California Secretary of State’s Office says it will not appeal decision to allow full ballot count

Arizona AG gives county OK for full ballot hand counts, possibly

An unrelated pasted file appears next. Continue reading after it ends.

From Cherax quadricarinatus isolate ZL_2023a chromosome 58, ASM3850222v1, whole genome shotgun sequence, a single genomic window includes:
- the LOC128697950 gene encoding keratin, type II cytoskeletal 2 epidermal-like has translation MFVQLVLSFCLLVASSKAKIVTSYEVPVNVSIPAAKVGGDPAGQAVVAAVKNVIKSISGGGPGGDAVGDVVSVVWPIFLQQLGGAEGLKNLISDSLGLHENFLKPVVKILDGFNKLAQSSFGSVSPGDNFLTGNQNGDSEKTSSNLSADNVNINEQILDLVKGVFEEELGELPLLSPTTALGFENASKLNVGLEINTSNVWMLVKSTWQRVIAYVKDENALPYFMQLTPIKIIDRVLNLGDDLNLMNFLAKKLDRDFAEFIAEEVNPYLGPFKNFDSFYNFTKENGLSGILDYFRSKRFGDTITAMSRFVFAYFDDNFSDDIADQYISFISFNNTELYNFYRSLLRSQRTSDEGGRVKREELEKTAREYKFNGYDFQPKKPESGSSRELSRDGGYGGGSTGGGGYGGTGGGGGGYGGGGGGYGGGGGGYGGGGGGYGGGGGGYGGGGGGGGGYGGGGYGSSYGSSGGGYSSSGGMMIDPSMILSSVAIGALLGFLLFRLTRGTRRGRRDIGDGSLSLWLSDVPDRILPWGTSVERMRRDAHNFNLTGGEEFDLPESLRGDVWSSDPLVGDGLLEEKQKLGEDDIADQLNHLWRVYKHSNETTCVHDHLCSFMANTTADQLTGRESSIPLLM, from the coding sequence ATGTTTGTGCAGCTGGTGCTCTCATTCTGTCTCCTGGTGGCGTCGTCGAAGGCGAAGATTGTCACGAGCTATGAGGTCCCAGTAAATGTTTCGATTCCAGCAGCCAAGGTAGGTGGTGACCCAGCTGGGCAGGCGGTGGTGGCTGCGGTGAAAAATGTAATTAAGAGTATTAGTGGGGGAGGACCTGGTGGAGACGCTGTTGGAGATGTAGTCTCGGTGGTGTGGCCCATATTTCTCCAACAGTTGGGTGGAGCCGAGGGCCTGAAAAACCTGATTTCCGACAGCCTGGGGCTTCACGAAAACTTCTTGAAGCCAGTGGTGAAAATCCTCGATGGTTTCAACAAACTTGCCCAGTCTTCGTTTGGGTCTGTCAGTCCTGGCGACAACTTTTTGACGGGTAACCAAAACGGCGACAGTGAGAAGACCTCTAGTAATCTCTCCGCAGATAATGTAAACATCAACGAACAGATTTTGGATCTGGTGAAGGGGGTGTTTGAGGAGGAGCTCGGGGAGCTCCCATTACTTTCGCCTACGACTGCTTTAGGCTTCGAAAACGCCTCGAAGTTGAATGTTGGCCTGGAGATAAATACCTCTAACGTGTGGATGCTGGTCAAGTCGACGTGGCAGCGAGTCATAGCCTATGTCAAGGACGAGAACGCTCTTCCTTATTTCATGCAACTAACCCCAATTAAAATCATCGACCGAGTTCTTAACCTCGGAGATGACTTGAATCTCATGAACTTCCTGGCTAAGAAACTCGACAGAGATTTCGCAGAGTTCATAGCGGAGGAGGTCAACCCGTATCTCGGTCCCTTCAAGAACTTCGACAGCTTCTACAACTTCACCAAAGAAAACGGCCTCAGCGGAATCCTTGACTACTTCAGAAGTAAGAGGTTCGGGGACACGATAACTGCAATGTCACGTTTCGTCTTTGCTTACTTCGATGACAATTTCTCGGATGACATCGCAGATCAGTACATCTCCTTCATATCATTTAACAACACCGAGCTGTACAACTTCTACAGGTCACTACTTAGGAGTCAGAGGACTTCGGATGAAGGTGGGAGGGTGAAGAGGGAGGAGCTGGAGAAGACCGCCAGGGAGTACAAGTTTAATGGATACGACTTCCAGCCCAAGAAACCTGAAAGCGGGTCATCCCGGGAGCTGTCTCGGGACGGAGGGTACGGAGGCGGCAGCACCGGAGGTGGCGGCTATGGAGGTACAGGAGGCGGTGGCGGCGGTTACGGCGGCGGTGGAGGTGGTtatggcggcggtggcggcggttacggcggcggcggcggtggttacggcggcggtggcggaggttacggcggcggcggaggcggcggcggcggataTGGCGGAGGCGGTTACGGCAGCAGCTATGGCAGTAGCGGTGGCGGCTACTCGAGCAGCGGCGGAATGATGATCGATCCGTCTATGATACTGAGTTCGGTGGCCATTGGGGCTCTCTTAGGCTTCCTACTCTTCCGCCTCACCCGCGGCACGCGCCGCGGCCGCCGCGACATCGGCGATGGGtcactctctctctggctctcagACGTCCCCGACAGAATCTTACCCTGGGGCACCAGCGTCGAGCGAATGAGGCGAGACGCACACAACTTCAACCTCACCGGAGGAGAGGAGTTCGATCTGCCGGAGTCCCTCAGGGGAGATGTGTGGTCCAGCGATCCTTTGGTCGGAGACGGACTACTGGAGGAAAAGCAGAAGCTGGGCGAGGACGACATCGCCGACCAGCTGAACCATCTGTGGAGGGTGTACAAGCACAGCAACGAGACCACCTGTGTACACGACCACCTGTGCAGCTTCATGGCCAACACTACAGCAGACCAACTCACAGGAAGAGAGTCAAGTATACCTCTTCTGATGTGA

Pasadena, Calif. — The California Secretary of State’s office says its office has decided not to pursue an appeal of the denial of a countywide vote-by-mail ballot count in Pasadena’s city election last April.In a statement Wednesday, the office of Secretary Bill Lockyer says its office has directed county officials to proceed with full vote-by-mail ballot count for the April 5 election in Pasadena.The statement said the county’s board of supervisors has approved the vote-by-mail ballot count, likely to be completed by the end of May. The county election commission also has been asked to follow the county’s lead.According to the statement: “The Secretary of State’s office has advised that Pasadena’s request for a Full Ballot Count remains in full force and effect with respect to all subsequent elections and all precincts to be mailed ballots. The Secretary of State’s office has further advised that the decision in Pasadena will not be appealed.”The statement did not give further details on the decision.In March, the state attorney general decided not to pursue an appeal of the denial of a vote-by-mail ballot count in Pasadena’s city election, in which a vote-by-mail ballot measure fell 4 votes short of the required 10 percent to win.Attorney General Xavier Becerra said at the time the decision had little impact on the outcome of the election, and that even if the county were to re-submit the measure as a full on-ballot vote-by-mail ballot, the outcome would be similar to the April results.“The decision does not change the outcome of the election,” he said in a statement. “To date, we have not received any new information that causes us to revisit our position.”Mayor Jerry Weiers of Pasadena said in a statement Wednesday the decision was disappointing, because it has meant that many more eligible voters will have their ballots mailed out without being able to vote in-person.“We are disappointed in the decision by the San Diego County Elections Manager’s office on vote by mail ballot counts in Pasadena and elsewhere in the State of California,” Weiers said.He said the city is

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